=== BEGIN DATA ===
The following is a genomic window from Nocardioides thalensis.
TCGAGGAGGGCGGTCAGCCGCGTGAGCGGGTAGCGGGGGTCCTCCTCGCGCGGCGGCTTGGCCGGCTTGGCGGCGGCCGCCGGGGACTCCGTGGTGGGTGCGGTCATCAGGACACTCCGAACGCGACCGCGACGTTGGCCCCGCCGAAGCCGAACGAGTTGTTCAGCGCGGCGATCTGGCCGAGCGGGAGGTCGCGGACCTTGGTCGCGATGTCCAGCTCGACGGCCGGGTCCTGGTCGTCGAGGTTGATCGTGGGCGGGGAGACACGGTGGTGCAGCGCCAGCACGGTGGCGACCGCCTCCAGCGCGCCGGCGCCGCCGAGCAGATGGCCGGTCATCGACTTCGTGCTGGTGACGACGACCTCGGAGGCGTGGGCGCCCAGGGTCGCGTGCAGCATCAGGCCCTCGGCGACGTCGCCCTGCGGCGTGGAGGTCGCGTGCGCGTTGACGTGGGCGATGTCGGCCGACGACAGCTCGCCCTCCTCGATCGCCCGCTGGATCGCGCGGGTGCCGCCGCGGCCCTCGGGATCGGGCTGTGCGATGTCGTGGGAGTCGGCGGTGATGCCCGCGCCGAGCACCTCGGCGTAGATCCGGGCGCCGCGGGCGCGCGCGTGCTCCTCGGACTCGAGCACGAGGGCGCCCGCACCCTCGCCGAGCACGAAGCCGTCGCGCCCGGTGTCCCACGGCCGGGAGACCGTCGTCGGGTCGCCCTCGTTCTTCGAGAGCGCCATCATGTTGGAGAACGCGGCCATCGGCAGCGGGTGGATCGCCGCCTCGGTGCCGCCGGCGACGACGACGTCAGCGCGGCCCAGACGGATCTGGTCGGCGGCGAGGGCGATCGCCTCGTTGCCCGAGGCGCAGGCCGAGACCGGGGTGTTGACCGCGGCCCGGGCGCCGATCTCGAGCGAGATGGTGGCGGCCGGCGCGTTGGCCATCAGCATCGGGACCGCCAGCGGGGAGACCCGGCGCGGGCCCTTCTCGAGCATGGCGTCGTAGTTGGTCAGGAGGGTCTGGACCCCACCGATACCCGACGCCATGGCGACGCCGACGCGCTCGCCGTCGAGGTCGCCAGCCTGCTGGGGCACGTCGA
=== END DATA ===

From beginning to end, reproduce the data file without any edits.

The following is a genomic window from Nocardioides thalensis.
TCGAGGAGGGCGGTCAGCCGCGTGAGCGGGTAGCGGGGGTCCTCCTCGCGCGGCGGCTTGGCCGGCTTGGCGGCGGCCGCCGGGGACTCCGTGGTGGGTGCGGTCATCAGGACACTCCGAACGCGACCGCGACGTTGGCCCCGCCGAAGCCGAACGAGTTGTTCAGCGCGGCGATCTGGCCGAGCGGGAGGTCGCGGACCTTGGTCGCGATGTCCAGCTCGACGGCCGGGTCCTGGTCGTCGAGGTTGATCGTGGGCGGGGAGACACGGTGGTGCAGCGCCAGCACGGTGGCGACCGCCTCCAGCGCGCCGGCGCCGCCGAGCAGATGGCCGGTCATCGACTTCGTGCTGGTGACGACGACCTCGGAGGCGTGGGCGCCCAGGGTCGCGTGCAGCATCAGGCCCTCGGCGACGTCGCCCTGCGGCGTGGAGGTCGCGTGCGCGTTGACGTGGGCGATGTCGGCCGACGACAGCTCGCCCTCCTCGATCGCCCGCTGGATCGCGCGGGTGCCGCCGCGGCCCTCGGGATCGGGCTGTGCGATGTCGTGGGAGTCGGCGGTGATGCCCGCGCCGAGCACCTCGGCGTAGATCCGGGCGCCGCGGGCGCGCGCGTGCTCCTCGGACTCGAGCACGAGGGCGCCCGCACCCTCGCCGAGCACGAAGCCGTCGCGCCCGGTGTCCCACGGCCGGGAGACCGTCGTCGGGTCGCCCTCGTTCTTCGAGAGCGCCATCATGTTGGAGAACGCGGCCATCGGCAGCGGGTGGATCGCCGCCTCGGTGCCGCCGGCGACGACGACGTCAGCGCGGCCCAGACGGATCTGGTCGGCGGCGAGGGCGATCGCCTCGTTGCCCGAGGCGCAGGCCGAGACCGGGGTGTTGACCGCGGCCCGGGCGCCGATCTCGAGCGAGATGGTGGCGGCCGGCGCGTTGGCCATCAGCATCGGGACCGCCAGCGGGGAGACCCGGCGCGGGCCCTTCTCGAGCATGGCGTCGTAGTTGGTCAGGAGGGTCTGGACCCCACCGATACCCGACGCCATGGCGACGCCGACGCGCTCGCCGTCGAGGTCGCCAGCCTGCTGGGGCACGTCGA